It can be rather confusing what the differences and similarities are on Fedora, Red Hat Enterprise Linux and CentOS. Especially with different versions. This article explains what release schedule and relations the various RPM based Linux distributions have.
Fedora is a Red Hat sponsored community project. Fedora is release approximately every 6 month. Fedora "supports" (supplies updates) for 13 month only. Clearly this is a development distribution.
Red Hat picks up a Fedora version and adds a few patches and call that "Red Hat Enterprise Linux". Red Hat supports that version for quite some time. Red Hat releases more conservatively; every 2 years. Red Hat supports a release for about 5 years after releasing, making this distribution much more "enterprise".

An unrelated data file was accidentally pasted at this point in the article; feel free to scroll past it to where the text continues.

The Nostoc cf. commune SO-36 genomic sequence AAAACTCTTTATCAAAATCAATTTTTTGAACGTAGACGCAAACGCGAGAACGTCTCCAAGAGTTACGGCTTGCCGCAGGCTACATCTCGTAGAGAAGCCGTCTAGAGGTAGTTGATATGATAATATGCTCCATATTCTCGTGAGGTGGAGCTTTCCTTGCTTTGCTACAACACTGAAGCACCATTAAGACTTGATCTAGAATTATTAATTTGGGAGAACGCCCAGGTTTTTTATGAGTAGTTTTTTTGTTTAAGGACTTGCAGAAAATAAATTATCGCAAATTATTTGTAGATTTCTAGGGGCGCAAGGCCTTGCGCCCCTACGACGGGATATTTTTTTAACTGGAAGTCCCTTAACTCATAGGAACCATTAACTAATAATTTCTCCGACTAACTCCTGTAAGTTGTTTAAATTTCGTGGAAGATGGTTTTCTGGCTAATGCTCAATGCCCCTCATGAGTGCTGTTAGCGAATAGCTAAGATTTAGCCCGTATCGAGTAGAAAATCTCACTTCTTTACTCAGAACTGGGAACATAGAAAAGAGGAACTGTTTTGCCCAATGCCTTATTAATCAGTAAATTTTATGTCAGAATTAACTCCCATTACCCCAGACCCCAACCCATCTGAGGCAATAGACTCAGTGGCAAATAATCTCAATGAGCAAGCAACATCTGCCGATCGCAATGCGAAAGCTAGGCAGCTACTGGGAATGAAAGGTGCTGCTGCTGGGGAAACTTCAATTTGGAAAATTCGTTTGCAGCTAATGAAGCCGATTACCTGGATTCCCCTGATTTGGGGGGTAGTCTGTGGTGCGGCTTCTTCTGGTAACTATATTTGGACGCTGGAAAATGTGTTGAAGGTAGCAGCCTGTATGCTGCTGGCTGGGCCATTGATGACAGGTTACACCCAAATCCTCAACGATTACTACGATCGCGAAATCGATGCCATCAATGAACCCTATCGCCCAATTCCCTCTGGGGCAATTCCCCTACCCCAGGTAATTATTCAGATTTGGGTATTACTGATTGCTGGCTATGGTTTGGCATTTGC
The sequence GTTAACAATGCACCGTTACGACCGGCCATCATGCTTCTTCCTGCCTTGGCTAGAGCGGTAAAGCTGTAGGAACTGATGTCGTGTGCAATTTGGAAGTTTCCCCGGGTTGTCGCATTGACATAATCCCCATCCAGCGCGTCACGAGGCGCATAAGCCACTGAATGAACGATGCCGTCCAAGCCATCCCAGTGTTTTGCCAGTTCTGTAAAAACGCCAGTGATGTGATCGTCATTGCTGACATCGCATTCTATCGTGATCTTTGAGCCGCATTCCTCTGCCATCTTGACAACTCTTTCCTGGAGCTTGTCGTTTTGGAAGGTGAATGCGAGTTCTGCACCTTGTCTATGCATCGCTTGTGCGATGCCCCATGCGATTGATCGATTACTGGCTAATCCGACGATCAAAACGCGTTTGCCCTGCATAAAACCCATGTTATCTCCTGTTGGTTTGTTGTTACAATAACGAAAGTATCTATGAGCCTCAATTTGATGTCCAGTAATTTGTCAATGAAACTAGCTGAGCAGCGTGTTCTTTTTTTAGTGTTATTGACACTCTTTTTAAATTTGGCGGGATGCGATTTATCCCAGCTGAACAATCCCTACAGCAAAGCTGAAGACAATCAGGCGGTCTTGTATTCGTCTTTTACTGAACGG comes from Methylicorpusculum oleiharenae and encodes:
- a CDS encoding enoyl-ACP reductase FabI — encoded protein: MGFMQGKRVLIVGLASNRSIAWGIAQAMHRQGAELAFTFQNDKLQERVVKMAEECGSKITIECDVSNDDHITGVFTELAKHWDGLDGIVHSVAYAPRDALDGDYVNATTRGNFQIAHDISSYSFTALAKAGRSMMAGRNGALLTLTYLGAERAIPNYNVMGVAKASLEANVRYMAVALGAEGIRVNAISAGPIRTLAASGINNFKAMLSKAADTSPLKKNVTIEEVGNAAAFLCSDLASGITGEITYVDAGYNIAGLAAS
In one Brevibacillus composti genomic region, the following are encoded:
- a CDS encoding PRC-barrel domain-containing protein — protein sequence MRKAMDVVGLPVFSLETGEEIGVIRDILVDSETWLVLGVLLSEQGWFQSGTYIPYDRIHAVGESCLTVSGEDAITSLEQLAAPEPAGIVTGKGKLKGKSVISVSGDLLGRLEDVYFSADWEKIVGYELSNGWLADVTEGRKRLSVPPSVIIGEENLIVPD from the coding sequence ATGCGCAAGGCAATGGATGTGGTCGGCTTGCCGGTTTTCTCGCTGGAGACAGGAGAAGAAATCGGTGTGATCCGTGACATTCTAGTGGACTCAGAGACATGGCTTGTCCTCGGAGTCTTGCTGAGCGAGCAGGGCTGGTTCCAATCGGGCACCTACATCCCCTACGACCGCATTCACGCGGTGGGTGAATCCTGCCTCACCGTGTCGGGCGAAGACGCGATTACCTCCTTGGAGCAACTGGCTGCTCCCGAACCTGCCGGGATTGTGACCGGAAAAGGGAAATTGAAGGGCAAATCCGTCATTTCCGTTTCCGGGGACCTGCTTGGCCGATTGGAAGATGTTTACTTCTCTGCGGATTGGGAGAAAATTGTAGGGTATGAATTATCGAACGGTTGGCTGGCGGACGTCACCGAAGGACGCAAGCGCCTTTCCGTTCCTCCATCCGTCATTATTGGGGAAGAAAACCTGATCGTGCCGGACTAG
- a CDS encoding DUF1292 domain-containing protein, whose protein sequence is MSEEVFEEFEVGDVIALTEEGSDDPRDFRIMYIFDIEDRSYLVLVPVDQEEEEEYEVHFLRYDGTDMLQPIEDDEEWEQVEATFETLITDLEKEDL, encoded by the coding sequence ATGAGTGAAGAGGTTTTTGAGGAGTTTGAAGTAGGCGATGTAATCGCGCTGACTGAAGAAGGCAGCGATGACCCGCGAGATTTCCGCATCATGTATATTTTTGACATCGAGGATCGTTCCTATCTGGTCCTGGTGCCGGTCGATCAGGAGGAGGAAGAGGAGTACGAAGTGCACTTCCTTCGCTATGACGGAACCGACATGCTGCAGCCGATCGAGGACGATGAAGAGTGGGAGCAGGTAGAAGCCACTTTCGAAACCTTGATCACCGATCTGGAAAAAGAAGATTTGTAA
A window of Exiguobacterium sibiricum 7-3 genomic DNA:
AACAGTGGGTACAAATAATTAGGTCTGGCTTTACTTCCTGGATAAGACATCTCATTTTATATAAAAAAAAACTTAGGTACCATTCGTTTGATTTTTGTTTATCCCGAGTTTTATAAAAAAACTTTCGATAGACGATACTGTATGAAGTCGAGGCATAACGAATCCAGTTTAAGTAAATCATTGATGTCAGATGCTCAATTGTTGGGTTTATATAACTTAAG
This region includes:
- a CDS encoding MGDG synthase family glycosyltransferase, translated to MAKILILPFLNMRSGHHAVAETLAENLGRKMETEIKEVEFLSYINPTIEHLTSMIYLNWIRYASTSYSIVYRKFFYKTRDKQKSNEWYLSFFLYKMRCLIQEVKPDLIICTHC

|Fedora release||Red Hat release|
|Fedora Core 3||Red Hat Enterprise Linux 4|
|Fedora Core 6||Red Hat Enterprise Linux 5|
|Fedora Core 13||Red Hat Enterprise Linux 6|
CentOS picks up the source code that Red Hat published for Red Hat Enterprise Linux. The CentOS community patches the artwork and very few other things. CentOS "supports" (provides updates) for as long as Red Hat supplies updates to Red Hat Enterprise Linux.
Interesting to know; once you have choosen to use a certain main version of CentOS, you'll automatically update to the most recent child-version of that release when using "yum update". So; if you install "CentOS 5.0" and run "yum update", you will automatically have "CentOS 5.7". (at the time of this writing.)
So; this makes this image: